What is a kohen?
A kohen is a Jewish priest by birth and of direct patrilineal descent of Ahron HaKohen. The kehuna (priesthood) in Judaism is passed down patrilinealy -from father to son, provided the son is not the product of a relationship restricted to the kohen. Once born a kohen, the kohen remains so for life and passes the kehuna on to his sons. It is often said that the kehuna is not optional in terms of it’s restrictions (such as becoming impure to the dead, marrying a divorcee etc.), but is optional in terms of it’s benefits, meaning the kohen has the right and option to forego a kehuna privilege. The torah and chazal place numerous restrictions on whom the kohen may marry, where only those permitted marriages produce the “kosher” kohen fit to perform those services and commandments a kohen is meant to perform. Today, there are thousands of religious kohanim worldwide who are proud descendants of Ahron HaKohen and are happy to perform those mitzvot that apply to kohanim, including Nessiat Kapayim, being there for your Pidyon HaBen ceremony and more.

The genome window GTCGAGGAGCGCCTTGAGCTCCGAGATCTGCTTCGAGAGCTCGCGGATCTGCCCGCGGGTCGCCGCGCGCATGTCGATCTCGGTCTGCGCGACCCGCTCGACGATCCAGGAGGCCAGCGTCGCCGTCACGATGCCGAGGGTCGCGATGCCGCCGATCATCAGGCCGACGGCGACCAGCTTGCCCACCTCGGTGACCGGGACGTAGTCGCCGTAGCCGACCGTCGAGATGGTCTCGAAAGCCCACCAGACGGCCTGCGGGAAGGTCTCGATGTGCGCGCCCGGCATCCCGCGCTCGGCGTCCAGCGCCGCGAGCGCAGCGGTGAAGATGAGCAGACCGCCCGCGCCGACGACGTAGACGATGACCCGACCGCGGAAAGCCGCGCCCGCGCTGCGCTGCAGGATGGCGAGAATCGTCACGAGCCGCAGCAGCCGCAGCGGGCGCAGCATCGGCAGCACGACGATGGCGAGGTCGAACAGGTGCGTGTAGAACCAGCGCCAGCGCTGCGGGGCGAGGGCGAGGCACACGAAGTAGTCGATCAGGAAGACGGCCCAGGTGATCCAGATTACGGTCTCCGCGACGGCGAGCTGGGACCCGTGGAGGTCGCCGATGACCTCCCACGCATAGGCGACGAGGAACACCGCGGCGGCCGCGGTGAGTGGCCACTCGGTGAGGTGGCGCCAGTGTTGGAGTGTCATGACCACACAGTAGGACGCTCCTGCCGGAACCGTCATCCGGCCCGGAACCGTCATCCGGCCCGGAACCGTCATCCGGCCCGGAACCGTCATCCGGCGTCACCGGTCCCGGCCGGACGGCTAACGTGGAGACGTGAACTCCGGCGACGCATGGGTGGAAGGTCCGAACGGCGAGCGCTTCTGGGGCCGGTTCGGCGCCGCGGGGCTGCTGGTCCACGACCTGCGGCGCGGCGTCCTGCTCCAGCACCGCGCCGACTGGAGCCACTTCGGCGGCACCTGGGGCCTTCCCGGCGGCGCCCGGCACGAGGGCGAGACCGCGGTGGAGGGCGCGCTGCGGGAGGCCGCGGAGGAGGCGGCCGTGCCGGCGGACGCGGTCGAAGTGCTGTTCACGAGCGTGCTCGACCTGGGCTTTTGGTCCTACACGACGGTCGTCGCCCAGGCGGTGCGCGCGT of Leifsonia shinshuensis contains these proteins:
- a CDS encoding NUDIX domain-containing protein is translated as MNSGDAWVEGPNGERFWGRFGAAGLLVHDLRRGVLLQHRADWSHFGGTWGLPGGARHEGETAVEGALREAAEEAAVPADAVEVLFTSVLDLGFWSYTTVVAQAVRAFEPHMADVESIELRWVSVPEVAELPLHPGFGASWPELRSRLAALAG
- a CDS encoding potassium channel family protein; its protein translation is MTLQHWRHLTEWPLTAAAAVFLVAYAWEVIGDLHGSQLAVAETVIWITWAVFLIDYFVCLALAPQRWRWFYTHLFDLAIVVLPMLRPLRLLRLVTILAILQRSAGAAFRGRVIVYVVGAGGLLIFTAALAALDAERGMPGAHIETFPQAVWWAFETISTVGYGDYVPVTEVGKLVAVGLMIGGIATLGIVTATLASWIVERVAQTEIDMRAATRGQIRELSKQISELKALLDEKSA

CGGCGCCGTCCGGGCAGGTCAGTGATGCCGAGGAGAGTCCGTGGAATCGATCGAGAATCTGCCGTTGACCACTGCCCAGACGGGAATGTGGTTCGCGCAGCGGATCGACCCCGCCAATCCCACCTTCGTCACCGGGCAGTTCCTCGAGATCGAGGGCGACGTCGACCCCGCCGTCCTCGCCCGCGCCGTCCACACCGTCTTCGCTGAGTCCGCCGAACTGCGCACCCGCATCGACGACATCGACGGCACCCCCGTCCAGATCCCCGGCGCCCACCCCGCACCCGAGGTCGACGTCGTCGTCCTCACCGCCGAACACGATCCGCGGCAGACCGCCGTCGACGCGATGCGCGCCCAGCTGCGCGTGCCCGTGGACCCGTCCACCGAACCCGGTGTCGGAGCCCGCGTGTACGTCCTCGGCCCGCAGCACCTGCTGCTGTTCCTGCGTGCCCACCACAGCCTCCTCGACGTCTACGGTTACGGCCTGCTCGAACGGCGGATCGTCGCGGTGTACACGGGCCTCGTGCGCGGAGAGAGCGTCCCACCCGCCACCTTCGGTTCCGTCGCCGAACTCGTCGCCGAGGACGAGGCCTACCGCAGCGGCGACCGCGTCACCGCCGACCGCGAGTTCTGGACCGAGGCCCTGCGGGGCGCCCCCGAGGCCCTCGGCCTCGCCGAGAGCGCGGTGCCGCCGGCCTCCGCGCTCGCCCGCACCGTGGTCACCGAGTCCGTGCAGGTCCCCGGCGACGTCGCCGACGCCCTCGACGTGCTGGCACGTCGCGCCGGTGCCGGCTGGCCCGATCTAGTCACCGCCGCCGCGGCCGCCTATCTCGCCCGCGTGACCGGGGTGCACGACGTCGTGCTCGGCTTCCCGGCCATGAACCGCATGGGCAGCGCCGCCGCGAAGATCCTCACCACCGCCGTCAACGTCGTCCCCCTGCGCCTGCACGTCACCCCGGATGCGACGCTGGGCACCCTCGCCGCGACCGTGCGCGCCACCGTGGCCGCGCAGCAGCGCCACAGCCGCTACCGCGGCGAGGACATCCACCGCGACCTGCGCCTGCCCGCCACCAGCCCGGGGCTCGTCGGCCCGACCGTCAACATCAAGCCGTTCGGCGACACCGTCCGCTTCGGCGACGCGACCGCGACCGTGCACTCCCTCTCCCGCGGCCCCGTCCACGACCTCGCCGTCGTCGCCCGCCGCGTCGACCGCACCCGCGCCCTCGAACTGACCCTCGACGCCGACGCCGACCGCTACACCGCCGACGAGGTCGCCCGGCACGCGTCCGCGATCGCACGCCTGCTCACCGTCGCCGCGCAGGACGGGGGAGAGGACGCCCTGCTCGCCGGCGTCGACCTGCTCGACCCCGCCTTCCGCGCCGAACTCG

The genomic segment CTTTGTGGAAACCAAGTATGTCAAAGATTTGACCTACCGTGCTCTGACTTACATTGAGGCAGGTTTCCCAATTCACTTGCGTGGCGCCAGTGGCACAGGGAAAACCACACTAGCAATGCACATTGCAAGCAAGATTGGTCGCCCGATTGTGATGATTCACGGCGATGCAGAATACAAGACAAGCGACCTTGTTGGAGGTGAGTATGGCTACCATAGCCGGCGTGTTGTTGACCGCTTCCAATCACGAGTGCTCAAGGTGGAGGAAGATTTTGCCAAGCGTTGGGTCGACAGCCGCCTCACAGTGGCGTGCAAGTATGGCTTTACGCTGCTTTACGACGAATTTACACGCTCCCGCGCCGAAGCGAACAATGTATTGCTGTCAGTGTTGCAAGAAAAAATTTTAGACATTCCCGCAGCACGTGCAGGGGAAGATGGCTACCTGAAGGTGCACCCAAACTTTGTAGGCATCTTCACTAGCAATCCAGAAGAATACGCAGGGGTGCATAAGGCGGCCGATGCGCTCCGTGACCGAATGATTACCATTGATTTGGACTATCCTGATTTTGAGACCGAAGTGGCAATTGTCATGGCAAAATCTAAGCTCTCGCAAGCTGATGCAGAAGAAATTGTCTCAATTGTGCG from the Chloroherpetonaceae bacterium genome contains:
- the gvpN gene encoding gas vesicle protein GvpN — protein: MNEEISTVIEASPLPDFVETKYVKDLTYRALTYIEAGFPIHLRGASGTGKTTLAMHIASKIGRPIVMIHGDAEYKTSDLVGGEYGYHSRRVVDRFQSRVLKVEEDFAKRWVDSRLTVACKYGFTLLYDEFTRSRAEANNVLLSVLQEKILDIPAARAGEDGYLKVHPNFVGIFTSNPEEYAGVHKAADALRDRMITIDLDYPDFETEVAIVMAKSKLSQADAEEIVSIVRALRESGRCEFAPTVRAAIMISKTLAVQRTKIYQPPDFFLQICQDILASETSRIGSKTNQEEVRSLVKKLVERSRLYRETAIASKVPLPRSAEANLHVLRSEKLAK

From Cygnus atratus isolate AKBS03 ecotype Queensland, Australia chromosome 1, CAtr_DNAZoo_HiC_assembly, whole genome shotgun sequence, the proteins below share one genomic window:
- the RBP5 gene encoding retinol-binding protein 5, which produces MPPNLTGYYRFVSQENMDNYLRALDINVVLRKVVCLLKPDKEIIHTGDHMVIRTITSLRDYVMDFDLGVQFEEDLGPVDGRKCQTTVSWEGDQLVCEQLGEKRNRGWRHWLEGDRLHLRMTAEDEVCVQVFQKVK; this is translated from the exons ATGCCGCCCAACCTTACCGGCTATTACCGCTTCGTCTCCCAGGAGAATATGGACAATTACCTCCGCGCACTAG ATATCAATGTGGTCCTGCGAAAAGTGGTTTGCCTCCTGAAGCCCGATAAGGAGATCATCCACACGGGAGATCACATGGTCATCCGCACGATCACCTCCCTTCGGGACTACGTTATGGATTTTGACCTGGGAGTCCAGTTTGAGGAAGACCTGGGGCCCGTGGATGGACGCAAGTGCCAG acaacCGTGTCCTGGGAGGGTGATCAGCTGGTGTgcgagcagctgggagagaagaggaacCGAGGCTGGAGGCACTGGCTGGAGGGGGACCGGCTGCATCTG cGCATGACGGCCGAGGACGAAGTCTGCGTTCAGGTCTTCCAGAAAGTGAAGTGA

Compared to the heavenly angels
Bamidbar Rabbah details the flag layout of each shever, according to the medrash the flag of Shevet Levi looked like this
Sefer HaBahir presents parallels between the 24 משמרות of malachim -heavenly angels- and the 24 משמרות הכהונה – and this comparison is truly amazing. In the days the בית המקדש stood, eyewitnesses to the kohanim’s service in the בית המקדש made this comparison for reason it was clear that the holy spirit of הקדוש ברוך הוא is there with the kohanim when doing their service. It is said that yeshivot and talmud torah’s would be established in yerushalayim since the kohanim doing their service produced an enhanced atmosphere and aura of יראת שמים that would boost the torah students capacity in their torah-studies. Complimentary inborn character traits are telling signs of the kohen, the most dominant being that of חסד -“kindness”. This and other traits are discussed in our article Character traits of the kohen.
Kohanim are in fact members of Shevet-Levi, and are often referred to in the torah as הכהנים הלויים the kohanim the Levites. The talmud cites Rabbi Yehoshua ben Levi who counted 24 places in the torah where the kohanim are called levi’im.